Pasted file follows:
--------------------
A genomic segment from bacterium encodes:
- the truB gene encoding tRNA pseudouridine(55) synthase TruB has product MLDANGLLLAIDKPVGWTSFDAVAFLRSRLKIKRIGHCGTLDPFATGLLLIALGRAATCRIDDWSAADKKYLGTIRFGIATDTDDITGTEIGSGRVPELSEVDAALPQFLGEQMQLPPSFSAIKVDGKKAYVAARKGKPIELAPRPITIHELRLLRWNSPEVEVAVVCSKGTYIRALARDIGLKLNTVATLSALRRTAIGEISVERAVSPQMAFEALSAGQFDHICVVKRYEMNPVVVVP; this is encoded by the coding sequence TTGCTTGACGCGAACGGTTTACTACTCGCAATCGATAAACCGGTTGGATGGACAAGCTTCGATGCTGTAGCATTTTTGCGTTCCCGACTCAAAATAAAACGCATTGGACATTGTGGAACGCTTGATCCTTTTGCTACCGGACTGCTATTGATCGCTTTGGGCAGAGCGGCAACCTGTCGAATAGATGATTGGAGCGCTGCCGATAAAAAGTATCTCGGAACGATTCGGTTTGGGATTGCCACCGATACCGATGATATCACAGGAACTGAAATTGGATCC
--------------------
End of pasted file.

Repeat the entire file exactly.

A genomic segment from bacterium encodes:
- the truB gene encoding tRNA pseudouridine(55) synthase TruB has product MLDANGLLLAIDKPVGWTSFDAVAFLRSRLKIKRIGHCGTLDPFATGLLLIALGRAATCRIDDWSAADKKYLGTIRFGIATDTDDITGTEIGSGRVPELSEVDAALPQFLGEQMQLPPSFSAIKVDGKKAYVAARKGKPIELAPRPITIHELRLLRWNSPEVEVAVVCSKGTYIRALARDIGLKLNTVATLSALRRTAIGEISVERAVSPQMAFEALSAGQFDHICVVKRYEMNPVVVVP; this is encoded by the coding sequence TTGCTTGACGCGAACGGTTTACTACTCGCAATCGATAAACCGGTTGGATGGACAAGCTTCGATGCTGTAGCATTTTTGCGTTCCCGACTCAAAATAAAACGCATTGGACATTGTGGAACGCTTGATCCTTTTGCTACCGGACTGCTATTGATCGCTTTGGGCAGAGCGGCAACCTGTCGAATAGATGATTGGAGCGCTGCCGATAAAAAGTATCTCGGAACGATTCGGTTTGGGATTGCCACCGATACCGATGATATCACAGGAACTGAAATTGGATCC